(Image courtesy of the CDC.)
Travellers to tropical and subtropical regions can attest to the stringent immunisation they have to undergo in preparation for an assault from the real-life vampires that kill more people each year than sharks, hippos and car accidents combined.
But it only takes one bite from a hungry female mosquito of the Anopheles genus to infect human beings with the parasite plasmodium that causes malaria.
Out of hundreds of recognised species of the nocturnal Anopheles mosquitoes, between 20 and 40 are known human-malaria vectors. The mosquitoes pick up plasmodium from human bite-victims and transmit them, along with the mosquito's saliva, to the next victim.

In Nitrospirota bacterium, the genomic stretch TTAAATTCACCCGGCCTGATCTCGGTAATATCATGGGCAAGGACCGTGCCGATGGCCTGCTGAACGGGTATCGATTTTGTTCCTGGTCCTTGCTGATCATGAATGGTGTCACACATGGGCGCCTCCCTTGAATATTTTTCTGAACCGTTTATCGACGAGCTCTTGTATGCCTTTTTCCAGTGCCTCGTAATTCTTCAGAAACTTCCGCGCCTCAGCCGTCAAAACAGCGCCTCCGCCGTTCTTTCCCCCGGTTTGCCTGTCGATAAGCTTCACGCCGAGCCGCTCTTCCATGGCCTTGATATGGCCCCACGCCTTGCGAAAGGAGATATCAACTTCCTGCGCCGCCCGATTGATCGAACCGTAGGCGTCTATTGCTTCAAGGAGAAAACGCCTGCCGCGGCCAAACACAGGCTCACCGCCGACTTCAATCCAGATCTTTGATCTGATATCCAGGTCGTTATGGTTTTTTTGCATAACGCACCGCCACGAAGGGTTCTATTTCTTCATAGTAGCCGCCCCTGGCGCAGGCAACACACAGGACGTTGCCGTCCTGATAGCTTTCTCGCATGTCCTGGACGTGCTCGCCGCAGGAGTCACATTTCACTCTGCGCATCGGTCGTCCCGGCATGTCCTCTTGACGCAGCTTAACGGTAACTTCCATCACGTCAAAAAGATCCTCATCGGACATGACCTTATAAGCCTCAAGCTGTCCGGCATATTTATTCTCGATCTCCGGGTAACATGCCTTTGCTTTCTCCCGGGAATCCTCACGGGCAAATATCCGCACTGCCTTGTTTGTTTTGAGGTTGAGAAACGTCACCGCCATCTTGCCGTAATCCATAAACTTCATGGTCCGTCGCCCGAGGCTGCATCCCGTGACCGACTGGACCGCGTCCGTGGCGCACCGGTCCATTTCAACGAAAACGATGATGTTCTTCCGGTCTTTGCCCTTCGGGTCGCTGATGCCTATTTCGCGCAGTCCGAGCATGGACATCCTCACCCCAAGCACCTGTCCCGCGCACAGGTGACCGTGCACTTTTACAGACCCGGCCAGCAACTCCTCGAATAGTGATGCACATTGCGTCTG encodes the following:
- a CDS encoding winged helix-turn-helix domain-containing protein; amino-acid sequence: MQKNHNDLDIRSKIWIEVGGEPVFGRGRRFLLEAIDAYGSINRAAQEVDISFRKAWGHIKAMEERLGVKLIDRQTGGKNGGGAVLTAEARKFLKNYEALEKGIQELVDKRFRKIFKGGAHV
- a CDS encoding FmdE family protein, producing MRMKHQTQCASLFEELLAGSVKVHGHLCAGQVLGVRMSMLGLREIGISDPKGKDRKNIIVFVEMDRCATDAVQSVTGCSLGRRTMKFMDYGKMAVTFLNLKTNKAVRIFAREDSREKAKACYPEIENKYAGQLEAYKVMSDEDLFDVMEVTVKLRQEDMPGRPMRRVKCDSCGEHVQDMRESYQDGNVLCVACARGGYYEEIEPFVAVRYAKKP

In Africa, the A.gambiae sub-species is the dominant vector, while A.freeborni and A.stephensi stand out among other important global carriers.
Mosquitoes typically choose the 'blood donor' according to a rubric that includes odour, movement and body temperature.
Besides human malaria, the Anopheles mosquitoes transmit various other diseases such as filariasis during their weeks-long life cycle.
Insecticide-treated bed nets can save many of the lives lost to the disease, believe groups like the Centres for Disease Control and Prevention (CDC), and many organisations and charities attempt to provide such nets.
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